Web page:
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Separating cloud facts from cloud fiction

Cloud computing isn’t new, having been in use by big business for decades in some form or another. Now the technology is readily accessible to SMBs, you need to separate fact from fiction to understand the benefits it can deliver to your business.

We keep hearing about how ‘the cloud’ is going to make us crazy-powerful and change the way we live. If that were true, it should’ve happened back when Hotmail started the trend for people to exchange information without requiring their own physical server for storage. That innovation did change things, but it didn’t rock the world quite as much as contemporary cloud computing aficionados are making out.

In Australia, moving from on-premise storage to the cloud amongst small businesses is expected to drive a compound annual growth rate of 16.6 percent by 2016. For this very reason we have some very big players either starting their own ventures to capitalise on the rush to the cloud, and others who are investing massive amounts to expand their already considerable reach into information technological market.

Cloud computing is not new in concept, but it is in the way it has evolved to be designed around different business needs. We now have an information management option that allows businesses to store information remotely, allow access through infinite channels and ensure the data is kept in real time.

The secret of cloud computing is ensuring you have defined the challenge/opportunity you’re seeking to solve.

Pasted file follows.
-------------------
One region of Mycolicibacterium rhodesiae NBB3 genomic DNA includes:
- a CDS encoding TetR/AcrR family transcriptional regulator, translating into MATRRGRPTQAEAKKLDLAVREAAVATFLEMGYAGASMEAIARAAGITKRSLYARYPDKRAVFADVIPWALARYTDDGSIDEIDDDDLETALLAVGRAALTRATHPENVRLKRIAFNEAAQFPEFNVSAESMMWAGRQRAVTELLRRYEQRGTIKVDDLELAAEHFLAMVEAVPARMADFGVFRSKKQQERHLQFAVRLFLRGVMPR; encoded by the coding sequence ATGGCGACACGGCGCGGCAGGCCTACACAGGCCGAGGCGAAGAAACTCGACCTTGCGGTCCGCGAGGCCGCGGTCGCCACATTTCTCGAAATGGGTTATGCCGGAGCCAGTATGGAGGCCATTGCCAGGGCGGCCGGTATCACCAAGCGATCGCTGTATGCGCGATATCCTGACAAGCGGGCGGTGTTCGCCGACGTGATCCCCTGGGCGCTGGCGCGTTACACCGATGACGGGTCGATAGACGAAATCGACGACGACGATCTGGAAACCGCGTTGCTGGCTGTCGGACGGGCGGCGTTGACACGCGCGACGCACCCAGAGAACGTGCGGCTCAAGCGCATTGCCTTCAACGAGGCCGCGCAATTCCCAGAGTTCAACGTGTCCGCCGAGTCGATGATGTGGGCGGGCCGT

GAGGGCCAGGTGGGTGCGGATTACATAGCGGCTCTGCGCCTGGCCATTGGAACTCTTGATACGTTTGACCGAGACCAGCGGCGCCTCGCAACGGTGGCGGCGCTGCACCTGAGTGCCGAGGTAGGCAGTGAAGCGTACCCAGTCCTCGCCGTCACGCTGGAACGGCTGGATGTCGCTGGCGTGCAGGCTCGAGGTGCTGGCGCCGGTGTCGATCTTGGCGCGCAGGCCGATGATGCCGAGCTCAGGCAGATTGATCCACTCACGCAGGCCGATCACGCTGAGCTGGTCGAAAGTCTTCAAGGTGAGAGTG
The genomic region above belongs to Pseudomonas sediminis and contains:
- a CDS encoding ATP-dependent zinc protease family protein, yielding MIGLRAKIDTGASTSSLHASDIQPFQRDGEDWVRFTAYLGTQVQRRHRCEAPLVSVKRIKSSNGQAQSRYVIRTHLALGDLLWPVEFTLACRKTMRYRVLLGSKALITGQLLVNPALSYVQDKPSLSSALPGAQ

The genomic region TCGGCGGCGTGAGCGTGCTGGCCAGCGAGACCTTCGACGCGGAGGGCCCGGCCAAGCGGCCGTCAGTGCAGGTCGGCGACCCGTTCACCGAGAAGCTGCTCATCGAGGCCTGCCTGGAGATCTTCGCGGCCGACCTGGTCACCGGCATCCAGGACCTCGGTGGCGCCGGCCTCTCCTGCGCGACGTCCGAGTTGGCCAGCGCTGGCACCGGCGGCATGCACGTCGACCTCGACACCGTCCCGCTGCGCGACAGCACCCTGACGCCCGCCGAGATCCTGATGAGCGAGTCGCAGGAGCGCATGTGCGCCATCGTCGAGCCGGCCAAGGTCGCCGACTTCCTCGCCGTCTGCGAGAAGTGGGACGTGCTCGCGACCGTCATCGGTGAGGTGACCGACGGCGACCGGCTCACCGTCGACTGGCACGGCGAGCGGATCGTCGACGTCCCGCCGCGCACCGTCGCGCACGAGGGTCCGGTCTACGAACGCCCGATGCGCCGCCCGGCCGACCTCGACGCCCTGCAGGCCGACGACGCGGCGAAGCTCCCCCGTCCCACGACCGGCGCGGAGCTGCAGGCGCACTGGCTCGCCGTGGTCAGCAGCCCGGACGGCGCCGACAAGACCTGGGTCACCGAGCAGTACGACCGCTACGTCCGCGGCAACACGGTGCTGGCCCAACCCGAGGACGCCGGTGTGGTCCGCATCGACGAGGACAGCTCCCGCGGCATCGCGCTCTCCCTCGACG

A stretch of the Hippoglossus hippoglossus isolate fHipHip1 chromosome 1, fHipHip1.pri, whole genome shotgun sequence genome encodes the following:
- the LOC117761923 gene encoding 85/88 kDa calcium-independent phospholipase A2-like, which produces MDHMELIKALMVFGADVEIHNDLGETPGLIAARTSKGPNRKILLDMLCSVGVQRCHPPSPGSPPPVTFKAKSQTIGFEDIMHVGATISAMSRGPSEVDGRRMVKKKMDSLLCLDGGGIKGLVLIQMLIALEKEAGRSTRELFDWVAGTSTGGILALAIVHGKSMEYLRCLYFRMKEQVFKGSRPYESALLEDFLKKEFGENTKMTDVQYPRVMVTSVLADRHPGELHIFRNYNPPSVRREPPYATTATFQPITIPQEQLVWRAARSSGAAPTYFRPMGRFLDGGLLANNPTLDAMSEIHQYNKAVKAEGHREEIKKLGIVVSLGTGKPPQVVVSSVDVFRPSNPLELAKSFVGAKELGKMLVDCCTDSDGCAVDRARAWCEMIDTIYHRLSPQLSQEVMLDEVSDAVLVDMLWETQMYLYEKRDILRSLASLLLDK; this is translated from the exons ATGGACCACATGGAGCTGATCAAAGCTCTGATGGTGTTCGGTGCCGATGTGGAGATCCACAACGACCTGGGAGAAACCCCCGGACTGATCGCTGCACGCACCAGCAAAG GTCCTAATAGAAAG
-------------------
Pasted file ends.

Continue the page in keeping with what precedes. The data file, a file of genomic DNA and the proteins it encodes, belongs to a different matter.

The biggest mistake would be to move everything to the cloud without planning. Storage is cheap these days. Be selective and strategic, plan what, how and who can access information.

Some of the biggest benefit is the ability for the cloud to unlock the potential of staff and drive true collaborative activities on various projects. Where an organisation may struggle to facilitate a culture of knowledge sharing, the cloud may breach this barrier and create more incentive for individual staff to share ideas.

When assessing how your organisation might use a cloud, remember what it’s there for. Providing you are looking at A-grade providers, their security is probably better than your own. Storage can be accessed through a decentralised channel, but the more you store, the more expensive it gets and harder to find what you need! Being selective with the kind of information that is stored and the personnel you allow to access it can ultimately drive return on investment much faster.

– Neil Glentworth is managing director of Glentworth, an information management specialist firm which helps organisations identify better ways to maximise efficiencies, minimise risk and ultimately grow their business value.

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